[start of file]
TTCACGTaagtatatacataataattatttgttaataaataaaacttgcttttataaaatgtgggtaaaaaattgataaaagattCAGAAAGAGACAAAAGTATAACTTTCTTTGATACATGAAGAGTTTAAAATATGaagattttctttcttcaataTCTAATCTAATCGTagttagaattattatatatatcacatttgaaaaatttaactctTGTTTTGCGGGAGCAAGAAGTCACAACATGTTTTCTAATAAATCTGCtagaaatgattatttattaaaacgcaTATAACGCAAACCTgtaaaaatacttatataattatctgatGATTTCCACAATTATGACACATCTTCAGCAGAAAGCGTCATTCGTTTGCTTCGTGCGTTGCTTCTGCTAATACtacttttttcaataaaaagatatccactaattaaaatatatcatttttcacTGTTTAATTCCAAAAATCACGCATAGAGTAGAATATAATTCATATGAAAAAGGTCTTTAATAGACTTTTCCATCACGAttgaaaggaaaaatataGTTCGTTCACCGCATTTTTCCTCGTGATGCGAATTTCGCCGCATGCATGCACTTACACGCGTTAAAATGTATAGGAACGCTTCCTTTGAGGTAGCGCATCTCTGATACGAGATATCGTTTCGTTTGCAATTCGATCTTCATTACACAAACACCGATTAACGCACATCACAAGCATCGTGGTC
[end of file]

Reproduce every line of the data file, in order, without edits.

TTCACGTaagtatatacataataattatttgttaataaataaaacttgcttttataaaatgtgggtaaaaaattgataaaagattCAGAAAGAGACAAAAGTATAACTTTCTTTGATACATGAAGAGTTTAAAATATGaagattttctttcttcaataTCTAATCTAATCGTagttagaattattatatatatcacatttgaaaaatttaactctTGTTTTGCGGGAGCAAGAAGTCACAACATGTTTTCTAATAAATCTGCtagaaatgattatttattaaaacgcaTATAACGCAAACCTgtaaaaatacttatataattatctgatGATTTCCACAATTATGACACATCTTCAGCAGAAAGCGTCATTCGTTTGCTTCGTGCGTTGCTTCTGCTAATACtacttttttcaataaaaagatatccactaattaaaatatatcatttttcacTGTTTAATTCCAAAAATCACGCATAGAGTAGAATATAATTCATATGAAAAAGGTCTTTAATAGACTTTTCCATCACGAttgaaaggaaaaatataGTTCGTTCACCGCATTTTTCCTCGTGATGCGAATTTCGCCGCATGCATGCACTTACACGCGTTAAAATGTATAGGAACGCTTCCTTTGAGGTAGCGCATCTCTGATACGAGATATCGTTTCGTTTGCAATTCGATCTTCATTACACAAACACCGATTAACGCACATCACAAGCATCGTGGTC